NCLM Southern City, Volume 72, Issue 3, 2022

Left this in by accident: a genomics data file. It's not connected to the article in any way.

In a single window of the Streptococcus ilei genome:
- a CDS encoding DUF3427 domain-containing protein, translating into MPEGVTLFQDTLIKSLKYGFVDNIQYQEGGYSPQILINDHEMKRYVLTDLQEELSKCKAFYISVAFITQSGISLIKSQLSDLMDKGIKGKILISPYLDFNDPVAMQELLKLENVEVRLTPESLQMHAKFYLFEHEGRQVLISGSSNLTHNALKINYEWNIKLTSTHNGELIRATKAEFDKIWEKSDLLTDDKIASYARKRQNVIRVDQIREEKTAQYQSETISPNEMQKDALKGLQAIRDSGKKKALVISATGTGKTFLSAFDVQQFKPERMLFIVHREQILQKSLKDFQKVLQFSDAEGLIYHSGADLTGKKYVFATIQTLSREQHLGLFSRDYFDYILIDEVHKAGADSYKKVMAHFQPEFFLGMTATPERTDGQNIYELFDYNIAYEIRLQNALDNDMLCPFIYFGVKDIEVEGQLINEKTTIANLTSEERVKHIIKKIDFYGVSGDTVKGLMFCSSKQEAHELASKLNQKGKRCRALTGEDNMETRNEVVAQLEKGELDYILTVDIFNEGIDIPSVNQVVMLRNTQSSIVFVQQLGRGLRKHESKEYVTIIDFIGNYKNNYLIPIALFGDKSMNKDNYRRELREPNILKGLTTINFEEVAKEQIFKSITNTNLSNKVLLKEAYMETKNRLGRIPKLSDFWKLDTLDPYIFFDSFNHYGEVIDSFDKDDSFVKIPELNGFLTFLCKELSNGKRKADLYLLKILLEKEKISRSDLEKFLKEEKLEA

SOUTHERN CITY QUARTER 3 2022 20 Q&A with Rep. Amos Quick So, what do we do to keep communities safe and not rely so much on law enforcement and that one-size-fits-all answer to the issues? That demands a further delving into the issues. So, we have a crime, and we have a person who has committed a crime, and that person must deal with the consequences of that. I’m certainly not saying we take away consequences, but we also delve into the data of the specific areas of our cities where this is more of a problem than other places. How do we fix that? And not just turn a blind eye and put some uniforms and some guns into these communities—and I’m talking about law enforcement. That just doesn’t work anymore. Not only are we losing people and property when you talk about murders and property crime, but there is tremendous brain-drain that we’re not tapping into. There are people in these communities who have some solutions and will tell us what could work. Speaking of community, we’re sitting in the church where you pastor, in a place where people similarly come for answers. How did you come to that? AQ: It’s truly a calling. The longer I’m in it, the more I realize it is absolutely a calling. It is not something for someone to choose. If you’re not called into it, it’s not what it looks like. We can talk about it in the same breath as dealing with the issues of our community. Every Sunday, as I look out over the congregation, there are people there in need of something. It could be a spiritual need, financial need, emotional need, relational need—they’re coming because they’re in need of something and the church has to be part of the solution for our wider community. Particularly the Black church. If you look at what the Black church has meant to this nation, colleges and universities have come out of the Black church, social safety nets have come out of the Black church. Then you look at church in general. The church has been a social safety net. We’ve fed people, we’ve clothed the naked, we’ve provided childcare for families. And so, the church has a part to play in the development of our communities, but it’s getting more difficult because the data says that fewer and fewer people are engaging with the church. Is there a natural bridge from there to your focus on elected office? AQ: I spent 12 years on the Guilford County Board of Education. And my initial run for office is because I was a youth development professional and was a chief administrator for the Boys & Girls Clubs and eventually CEO of all the Boys & Girls Clubs in Greensboro. And I just felt that there was a role that I could play in helping to develop youth, and so I ran for the school board. After being on the school board for 12 years, I realized there are some decisions that come down from the state level to the local level. Mandates that the school board has to function under, and they don’t necessarily match the reality that’s on the ground. So, I said I’d run for state House. But in running for state House—and I’ve absolutely enjoyed being there—some of the policies that I think would be effective have been enacted, educationally. But I think there’s more that could be done. And I think that being in the minority party, and being able only to yell and complain about the direction, I would absolutely love to be in the majority and have some of these ideas that I think would absolutely work, see how they play out in the education of our children. How do you convey your ideas and local government experience to fellow lawmakers who might come from different angles? AQ: Just never stop bringing it up. You just never have to stop pointing at your resume, almost. “I know something about this,” whereas you may know something about that, and I need to listen to you on that issue. For example, the environment; I’ve been educated on environmental concerns to a degree that I didn’t have when I first came there. But I know some things, too, particularly about local government and education and how decisions affect people at the local level. You just have to keep bringing it up. Let’s look at the actual implications of what the decision may be. You have to keep lifting your voice up. Never saying, “Well, it’s not going to happen.” Surrendering, almost. You never surrender. You continue to lift your voice. You continue to bring your ideas forward and recognize that because there’s a diversity of thought and opinion and intelligence at the General Assembly, my ideas can be tweaked into better ideas… The fearful thing that we all see happening in this state and in this nation right now is people are just making a determination based on political party or something that doesn’t allow for us to have the great intelligence of North Carolina play itself out. With my Republican colleagues, the one thing that I try to do is to listen to where they’re coming from and hear where they’re coming from. We can disagree all day. But I think that the main thing that we have to do is to keep in mind that we’re all trying to get to a certain place. We just disagree on the way to get there. But I think we’re losing that. I think that we’re not even trying to get to the same place anymore. I think that we’ve come to this place where “our idea is the best idea, and if you’re against our idea, then forget about you, we’re gonna run roughshod over you and your ideas and our idea is the only idea that gets championed.” You’re never going to win with that. What’s your personal background? Are you native to this area? AQ: I am. I grew up in Greensboro, I graduated from Dudley High School, I’m Guilford County born and bred… I love Greensboro. What does your connection to your community do for your style or views on public service? AQ: I think as the third largest city, Greensboro is often overlooked on the state level. And so, myself and our delegation, we try to make sure that, hey, don’t forget, we’ve got a lot of people living in Guilford County as well. So, let’s not forget about that. I also think the profile can be raised. We’re called the Gate City for a reason. You look at our major interstates in North Carolina: I-40 and I-85 come through Greensboro. We are the Gate City for a reason. And so, I’m a homer in that respect. And I want to see Greensboro’s profile be raised, because I believe it also raises the profile of the state, and what benefits Greensboro will benefit North Carolina. High Point as well. We’re sitting here in High Point, where I pastor. We’ve got the furniture market here. But that’s not all that’s in High Point. High Point has a great manufacturing tradition and history, and I’d like to see those jobs come back. If those jobs aren’t coming back, then we have a great opportunity to invest in the education and workforce training for the citizens of High Point. We have over 100,000 people living and working in High Point. Just think about continued from page 18